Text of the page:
Student Advocacy: The Fair Trade Coffee Debate

0
3498

 

How fair is Fair Trade and does it sell more coffee than regular label coffee?

We got two students to debate their opposing opinions. Here’s what they have to say.

 

FOR FAIR TRADE COFFEE

WORDS | Ben Nour

Call me an optimist, but I genuinely believe that the majority of consumers,
given the choice, will purchase products that are ethically beneficial.
As the most widely recognised ethical label, the influence of fair trade
cannot be understated, and there is a wealth of information that attests to the
fact that consumers are choosing Fairtrade-certified products more often each
year.

Coffee is one of the most traded commodities in the world, but
unfortunately, over the past decade, prices paid to farmers have dropped
dramatically, affecting over 25 million farmers worldwide. Purchasing fair
trade labelled coffee guarantees that coffee farmers receive a minimum price of
AUD $3.80 per kilo, compared to the local price of about AUD 65 cents.
But does the fair trade label actually sell coffee? According to the statistics,
it does. A 2011 research report released by the Massachusetts Institute of
Technology, found that the majority of consumers surveyed preferred ethically
certified products over non-certified alternatives, and were willing to pay a
price premium for such products. They further found that the fair trade label
has a substantially more positive effect on sales, and that two of the most
popular bulk coffees sold in stores, rose by almost ten per cent when they were
labelled as fair trade.

Australia is one of the world’s fastest growing markets for fair trade
certified products. Australian consumers spent more than $191 million on
Fairtrade products in 2012, while Fairtrade’s average growth rate over the
past five years has been above 50 per cent. Specifically, retail sales of fair trade
labelled coffee in Australia stood at $5 million in 2005 – ten years later it had
grown to over $50 million. This impressive growth can be accounted to a global
growing awareness, and the popularity of fair trade certified products.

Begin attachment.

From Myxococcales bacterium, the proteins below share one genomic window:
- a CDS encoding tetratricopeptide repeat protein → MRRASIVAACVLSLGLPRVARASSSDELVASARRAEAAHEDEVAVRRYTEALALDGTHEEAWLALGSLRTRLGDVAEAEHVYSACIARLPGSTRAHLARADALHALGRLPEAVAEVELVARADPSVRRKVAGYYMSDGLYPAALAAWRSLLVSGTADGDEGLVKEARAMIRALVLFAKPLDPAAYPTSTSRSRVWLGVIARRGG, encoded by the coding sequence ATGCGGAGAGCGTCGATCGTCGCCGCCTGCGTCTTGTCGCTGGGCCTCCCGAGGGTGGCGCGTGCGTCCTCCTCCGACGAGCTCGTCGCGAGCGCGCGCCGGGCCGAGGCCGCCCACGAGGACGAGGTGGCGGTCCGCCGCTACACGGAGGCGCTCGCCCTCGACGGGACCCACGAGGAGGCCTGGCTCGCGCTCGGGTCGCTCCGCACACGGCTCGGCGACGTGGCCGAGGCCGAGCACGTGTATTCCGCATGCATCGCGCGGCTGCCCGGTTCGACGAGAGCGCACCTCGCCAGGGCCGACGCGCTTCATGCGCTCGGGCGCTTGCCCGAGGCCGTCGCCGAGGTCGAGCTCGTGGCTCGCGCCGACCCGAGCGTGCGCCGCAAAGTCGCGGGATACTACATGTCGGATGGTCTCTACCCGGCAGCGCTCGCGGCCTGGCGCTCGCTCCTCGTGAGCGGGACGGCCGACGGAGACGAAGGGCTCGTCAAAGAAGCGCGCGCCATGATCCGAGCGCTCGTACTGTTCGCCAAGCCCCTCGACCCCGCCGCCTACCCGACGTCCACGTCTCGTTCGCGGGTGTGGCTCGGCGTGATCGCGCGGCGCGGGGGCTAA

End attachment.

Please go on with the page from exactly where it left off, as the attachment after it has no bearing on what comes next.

AGAINST FAIR TRADE COFFEE

WORDS | Fergus Halliday

It is reasonably accurate to say that we, university students, love our coffee.
Whether you trek down to the food court to get your caffeine fix or pick it
up on the way to a lecture, we all face the same decision of choosing between
our usual brew, or paying a little bit extra for a fair trade beverage. While we
aren’t exactly overflowing with cash, surely we can justify that little bit extra to
do some good in the world, right?

Not exactly.

There’s a crucial misunderstanding among people as to how fair trade
works. Fair trade is neither cheap nor more efficient than ordinary production
models. While fair trade companies are often grouped with charities, they are a
business first, and foremost. In fact, the money that they make from Fair trade
products, rarely finds its way back to the third world countries they originate
from. When you consider that the premium added to the price is almost
entirely unregulated, it should come as no surprise that there have been several
recorded cases of corruption and kickbacks in the Fair trade industry.
On top of that, there isn’t even an economic argument to be made for fair
trade. There has been awfully little in terms of follow-up studies showing that
it helps to improve the economic prospects of third world countries. Instead,
a number of studies have shown that it has actually increased the level of
inequality due to its rigid wage conditions, which are counterproductive to
natural economic growth.

The raw, emotional manipulation that surrounds the marketing of fair
trade products is, itself, a bit unethical. I doubt a commercial entity could get
away with the kind of guilt tripping that fair trade companies partake in. Fair
trade companies are only economically competitive through the way they prey
on consumers desires to do good, and a general misunderstanding of where
their money goes.

So, although fair trade businesses might try to masquerade as charities, at
the end of the day, they are just another business looking to make a profit.

 

Have your say below!